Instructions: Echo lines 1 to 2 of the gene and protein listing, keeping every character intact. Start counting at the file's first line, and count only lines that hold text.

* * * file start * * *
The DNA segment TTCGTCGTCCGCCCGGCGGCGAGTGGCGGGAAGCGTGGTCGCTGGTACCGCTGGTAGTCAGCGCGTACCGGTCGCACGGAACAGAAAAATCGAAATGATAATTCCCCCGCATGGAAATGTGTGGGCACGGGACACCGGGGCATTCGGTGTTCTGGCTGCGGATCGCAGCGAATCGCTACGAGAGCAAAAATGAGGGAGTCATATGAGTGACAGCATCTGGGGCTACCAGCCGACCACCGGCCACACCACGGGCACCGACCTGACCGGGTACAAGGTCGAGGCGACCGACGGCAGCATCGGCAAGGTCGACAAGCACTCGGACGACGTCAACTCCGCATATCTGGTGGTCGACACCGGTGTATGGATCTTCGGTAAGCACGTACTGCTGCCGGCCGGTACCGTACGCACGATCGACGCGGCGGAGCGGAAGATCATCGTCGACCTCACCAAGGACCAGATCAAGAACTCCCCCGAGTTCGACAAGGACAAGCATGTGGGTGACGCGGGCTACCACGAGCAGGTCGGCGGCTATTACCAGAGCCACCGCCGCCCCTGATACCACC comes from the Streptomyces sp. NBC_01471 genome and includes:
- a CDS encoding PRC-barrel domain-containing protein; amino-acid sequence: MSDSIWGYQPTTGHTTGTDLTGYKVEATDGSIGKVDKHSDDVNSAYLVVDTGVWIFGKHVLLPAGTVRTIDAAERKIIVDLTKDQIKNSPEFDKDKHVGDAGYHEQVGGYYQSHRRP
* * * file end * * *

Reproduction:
The DNA segment TTCGTCGTCCGCCCGGCGGCGAGTGGCGGGAAGCGTGGTCGCTGGTACCGCTGGTAGTCAGCGCGTACCGGTCGCACGGAACAGAAAAATCGAAATGATAATTCCCCCGCATGGAAATGTGTGGGCACGGGACACCGGGGCATTCGGTGTTCTGGCTGCGGATCGCAGCGAATCGCTACGAGAGCAAAAATGAGGGAGTCATATGAGTGACAGCATCTGGGGCTACCAGCCGACCACCGGCCACACCACGGGCACCGACCTGACCGGGTACAAGGTCGAGGCGACCGACGGCAGCATCGGCAAGGTCGACAAGCACTCGGACGACGTCAACTCCGCATATCTGGTGGTCGACACCGGTGTATGGATCTTCGGTAAGCACGTACTGCTGCCGGCCGGTACCGTACGCACGATCGACGCGGCGGAGCGGAAGATCATCGTCGACCTCACCAAGGACCAGATCAAGAACTCCCCCGAGTTCGACAAGGACAAGCATGTGGGTGACGCGGGCTACCACGAGCAGGTCGGCGGCTATTACCAGAGCCACCGCCGCCCCTGATACCACC comes from the Streptomyces sp. NBC_01471 genome and includes:
- a CDS encoding PRC-barrel domain-containing protein; amino-acid sequence: MSDSIWGYQPTTGHTTGTDLTGYKVEATDGSIGKVDKHSDDVNSAYLVVDTGVWIFGKHVLLPAGTVRTIDAAERKIIVDLTKDQIKNSPEFDKDKHVGDAGYHEQVGGYYQSHRRP